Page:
Fasth’s contributions cannot be overstated, given how the absence of a quality reliever cost the Ducks so badly last year when Hiller struggled because of the lingering effects of vertigo. Hiller was far better in the second half than in the first, but by then, the Ducks had fallen out of the playoff race and cost Randy Carlyle his job as coach. This year, facing a similar potential crisis, the Ducks received high quality goaltending from their backup – and didn’t miss a beat. Fasth is just the third goalie in NHL history to win his first eight career decisions (the others: Ray Emery, with the Ottawa Senators from 2003-05 and Bob Froese with the 1982-83 Philadelphia Flyers).
Both Emery and Froese went on to have good careers, but faced some bumps in the road too. The same could happen with Fasth too, although he seems uniquely equipped to handle the challenges that may come his way, given his intriguing back story.
When asked this week how old he was when he could reasonably expect his dream of playing in the NHL to come true, he answered with one word: “29.” When I laughed at that, he laughed too and elaborated: “Actually, after I had my first year in Swedish Elite League, teams started to contact me and that’s when I first thought of it – thought that it would be a possibility. So yeah, as funny as it sounds, it’s true.”
Fasth is not the only Ducks player to moonlight as a teacher in his formative years. Teemu Selanne did it as well – although Selanne taught kindergarten. Trying to juggle two careers was a challenge, Fasth noted: “There were some tough times, but I’m glad I’ve done that. I know how it is to play in the lower levels and I know there are many good hockey players just fighting their way – having a day-time job at the same time they try to perform at the hockey rink, so it’s pretty tough in the lower leagues.”
Fasth worked with Ducks’ goalie coach Pete Peeters last summer to adjust to the smaller North American ice surface and then played three games with the team’s AHL affiliate in Norfolk before joining the team just before the start of the shortened season. This week’s contract extension means Fasth could be in line to eventually replace Hiller as the team’s starter somewhere down the line.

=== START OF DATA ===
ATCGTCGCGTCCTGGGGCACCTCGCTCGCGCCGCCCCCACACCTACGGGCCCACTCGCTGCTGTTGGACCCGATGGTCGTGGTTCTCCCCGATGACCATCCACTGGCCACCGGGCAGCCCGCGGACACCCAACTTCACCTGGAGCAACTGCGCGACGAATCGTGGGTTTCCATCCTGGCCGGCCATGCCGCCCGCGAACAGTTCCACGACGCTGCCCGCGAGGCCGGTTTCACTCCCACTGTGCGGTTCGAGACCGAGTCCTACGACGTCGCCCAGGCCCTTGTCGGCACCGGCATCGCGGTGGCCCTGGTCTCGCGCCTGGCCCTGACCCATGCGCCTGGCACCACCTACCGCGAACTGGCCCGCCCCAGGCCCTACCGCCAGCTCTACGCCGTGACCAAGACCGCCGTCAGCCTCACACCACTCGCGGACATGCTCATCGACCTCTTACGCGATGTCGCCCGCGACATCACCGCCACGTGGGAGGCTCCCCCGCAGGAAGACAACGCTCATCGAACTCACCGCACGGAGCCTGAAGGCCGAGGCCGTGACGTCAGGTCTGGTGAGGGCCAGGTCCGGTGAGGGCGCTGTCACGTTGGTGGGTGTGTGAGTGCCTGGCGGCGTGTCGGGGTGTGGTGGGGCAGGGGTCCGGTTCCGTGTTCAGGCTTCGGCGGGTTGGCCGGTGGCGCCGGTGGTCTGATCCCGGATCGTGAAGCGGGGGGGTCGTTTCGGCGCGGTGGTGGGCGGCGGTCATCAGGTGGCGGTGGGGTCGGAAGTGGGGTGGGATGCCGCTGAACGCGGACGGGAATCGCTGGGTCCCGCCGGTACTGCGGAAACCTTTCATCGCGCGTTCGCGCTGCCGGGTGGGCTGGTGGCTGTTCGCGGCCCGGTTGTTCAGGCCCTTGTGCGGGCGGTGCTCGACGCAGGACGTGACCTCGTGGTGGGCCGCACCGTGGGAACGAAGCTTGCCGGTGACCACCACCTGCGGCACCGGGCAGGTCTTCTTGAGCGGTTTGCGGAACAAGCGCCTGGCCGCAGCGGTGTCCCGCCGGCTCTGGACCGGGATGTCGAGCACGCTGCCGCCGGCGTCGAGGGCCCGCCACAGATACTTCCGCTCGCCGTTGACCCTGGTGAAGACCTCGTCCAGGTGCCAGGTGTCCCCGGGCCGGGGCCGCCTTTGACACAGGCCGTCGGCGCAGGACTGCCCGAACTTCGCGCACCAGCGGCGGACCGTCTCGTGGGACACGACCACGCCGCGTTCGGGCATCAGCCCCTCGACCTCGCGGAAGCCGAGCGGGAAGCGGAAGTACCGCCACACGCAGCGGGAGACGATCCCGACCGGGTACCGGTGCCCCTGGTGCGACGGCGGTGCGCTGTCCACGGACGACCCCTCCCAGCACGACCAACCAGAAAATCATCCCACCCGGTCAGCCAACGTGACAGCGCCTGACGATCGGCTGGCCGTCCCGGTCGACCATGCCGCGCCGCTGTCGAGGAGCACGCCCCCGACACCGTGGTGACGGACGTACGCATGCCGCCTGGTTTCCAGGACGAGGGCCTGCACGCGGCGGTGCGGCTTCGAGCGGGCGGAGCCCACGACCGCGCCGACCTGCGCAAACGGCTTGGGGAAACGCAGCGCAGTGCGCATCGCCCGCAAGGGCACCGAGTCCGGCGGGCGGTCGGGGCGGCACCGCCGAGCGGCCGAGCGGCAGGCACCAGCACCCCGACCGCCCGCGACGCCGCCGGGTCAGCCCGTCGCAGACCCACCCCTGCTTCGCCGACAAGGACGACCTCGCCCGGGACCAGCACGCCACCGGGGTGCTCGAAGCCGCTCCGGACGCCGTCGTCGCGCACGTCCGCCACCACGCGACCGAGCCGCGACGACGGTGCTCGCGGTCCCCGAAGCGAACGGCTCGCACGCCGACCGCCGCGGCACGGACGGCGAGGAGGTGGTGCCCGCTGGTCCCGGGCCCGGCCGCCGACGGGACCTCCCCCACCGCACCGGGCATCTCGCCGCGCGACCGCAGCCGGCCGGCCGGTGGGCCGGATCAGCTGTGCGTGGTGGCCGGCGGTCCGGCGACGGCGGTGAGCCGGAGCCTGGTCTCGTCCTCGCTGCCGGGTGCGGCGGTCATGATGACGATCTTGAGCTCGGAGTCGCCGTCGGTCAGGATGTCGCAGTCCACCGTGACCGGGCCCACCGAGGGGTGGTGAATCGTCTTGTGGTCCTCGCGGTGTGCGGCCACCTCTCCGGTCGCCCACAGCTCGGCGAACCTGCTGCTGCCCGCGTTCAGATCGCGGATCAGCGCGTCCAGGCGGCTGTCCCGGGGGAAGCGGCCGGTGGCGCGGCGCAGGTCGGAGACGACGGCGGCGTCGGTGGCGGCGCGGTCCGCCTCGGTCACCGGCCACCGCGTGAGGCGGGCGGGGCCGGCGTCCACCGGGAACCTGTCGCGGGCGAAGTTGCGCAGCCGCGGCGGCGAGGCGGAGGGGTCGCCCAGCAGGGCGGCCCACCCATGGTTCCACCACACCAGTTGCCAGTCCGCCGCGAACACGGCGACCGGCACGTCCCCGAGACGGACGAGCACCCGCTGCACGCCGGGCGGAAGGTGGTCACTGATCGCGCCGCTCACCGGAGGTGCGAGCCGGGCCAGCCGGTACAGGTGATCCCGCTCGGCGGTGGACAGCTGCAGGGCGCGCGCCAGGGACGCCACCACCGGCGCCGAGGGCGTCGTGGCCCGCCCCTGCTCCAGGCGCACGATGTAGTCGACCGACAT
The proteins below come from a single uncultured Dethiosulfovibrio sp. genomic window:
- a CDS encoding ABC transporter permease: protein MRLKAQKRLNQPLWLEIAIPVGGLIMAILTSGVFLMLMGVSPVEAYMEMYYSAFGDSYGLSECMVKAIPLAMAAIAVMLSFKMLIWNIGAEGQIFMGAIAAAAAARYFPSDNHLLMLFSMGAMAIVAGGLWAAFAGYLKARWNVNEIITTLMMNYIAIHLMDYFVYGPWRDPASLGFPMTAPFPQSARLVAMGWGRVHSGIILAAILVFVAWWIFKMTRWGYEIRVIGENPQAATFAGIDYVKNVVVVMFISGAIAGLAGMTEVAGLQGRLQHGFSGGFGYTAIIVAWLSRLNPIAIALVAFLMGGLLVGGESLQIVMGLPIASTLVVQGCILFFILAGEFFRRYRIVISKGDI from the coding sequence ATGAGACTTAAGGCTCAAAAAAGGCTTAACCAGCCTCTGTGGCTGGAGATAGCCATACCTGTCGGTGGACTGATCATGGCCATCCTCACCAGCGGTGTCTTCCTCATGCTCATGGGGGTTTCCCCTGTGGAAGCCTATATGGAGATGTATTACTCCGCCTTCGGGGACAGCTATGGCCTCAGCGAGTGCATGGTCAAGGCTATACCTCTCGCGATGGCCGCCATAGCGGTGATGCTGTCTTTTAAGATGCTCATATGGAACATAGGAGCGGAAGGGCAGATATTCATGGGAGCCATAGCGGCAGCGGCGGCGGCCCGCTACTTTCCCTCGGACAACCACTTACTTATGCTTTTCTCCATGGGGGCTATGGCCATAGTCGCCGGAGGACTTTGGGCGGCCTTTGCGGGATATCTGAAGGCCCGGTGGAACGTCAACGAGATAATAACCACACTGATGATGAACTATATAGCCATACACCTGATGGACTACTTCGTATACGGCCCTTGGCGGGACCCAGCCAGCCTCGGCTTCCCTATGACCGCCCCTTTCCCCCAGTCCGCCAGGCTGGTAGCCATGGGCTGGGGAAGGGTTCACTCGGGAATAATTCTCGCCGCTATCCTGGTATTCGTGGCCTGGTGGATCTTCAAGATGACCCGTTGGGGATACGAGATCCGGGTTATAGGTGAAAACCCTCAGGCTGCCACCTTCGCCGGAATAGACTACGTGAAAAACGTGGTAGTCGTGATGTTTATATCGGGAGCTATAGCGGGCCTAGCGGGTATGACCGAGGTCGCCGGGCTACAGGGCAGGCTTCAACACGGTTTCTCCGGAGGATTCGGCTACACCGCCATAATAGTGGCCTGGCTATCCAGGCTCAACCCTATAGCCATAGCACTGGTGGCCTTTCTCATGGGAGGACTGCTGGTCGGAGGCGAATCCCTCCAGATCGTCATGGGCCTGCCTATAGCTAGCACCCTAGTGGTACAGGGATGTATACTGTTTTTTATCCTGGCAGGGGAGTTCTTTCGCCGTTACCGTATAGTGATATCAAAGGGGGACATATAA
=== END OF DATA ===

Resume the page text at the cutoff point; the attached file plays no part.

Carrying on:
It wouldn’t be the first time a 30-something goaltender emerged (see Johnny Bower, Dominik Hasek, Dwayne Roloson, Tim Thomas and scores of others) to make an impact in the NHL. The Ducks play the defending Stanley Cup champion and cross-town rivals, the Los Angeles Kings, on Monday night. Depending upon the goaltending rotation for both teams, it could be Quick (Jonathan) versus Fasth – and may the best man win. You gotta hope anyway.
AND FINALLY: Loved Danny Briere’s reaction to the charges made by Pittsburgh Penguins forward Tanner Glass that he’s a dirty player. "Honestly, I didn't even know who he was,” said Briere. “I might have played once against him in Winnipeg. Maybe we have our history in PlayStation. That's probably where he remembers me from. That's about the only place I played against him” … Just about everybody will tell you Stanley Cups are not won in October or February, but the Chicago Blackhawks fast start – points in their first 16 games – bodes well for a championship down the road, if history is any indication. Of the five teams in NHL history that earned points in 13 or more consecutive games from the start of the season, four went on to win the Stanley Cup, including the most recent example, the 2006-07 Ducks. The only one that didn’t – the 1994-95 Penguins … Back on Valentine’s Day, the Maple Leafs’ Mark Fraser put a big hit on the Carolina Hurricanes Jeff Skinner who, like a lot of players, felt okay in the immediate aftermath of the hit, practised the next day and only began to experience symptoms a few days later. Right now, he is out in definitely, the second time in two seasons he’s been sidelined with a concussion. Last year, he missed 16 games in all. The 2011 Calder Trophy winner was off to a flying start, with 14 points in his first 13 games, second on the team behind Eric Staal … Meanwhile, the 2012 Calder Trophy winner, Colorado Avalanche forward Gabriel Landeskog, is inching closer to a return, after he suffered a concussion earlier this season on a hit from the Sharks’ Brad Stuart. Landeskog accompanied the team on a three-game California road trip that begins with a game in Los Angeles Saturday afternoon and was expected to participate in contact drills Friday. "You've got to make sure you're responsible with what you're doing out there,” Landeskog told the Denver Post. “You've got to make sure you keep your head up. I didn't keep it up as much as I should have.”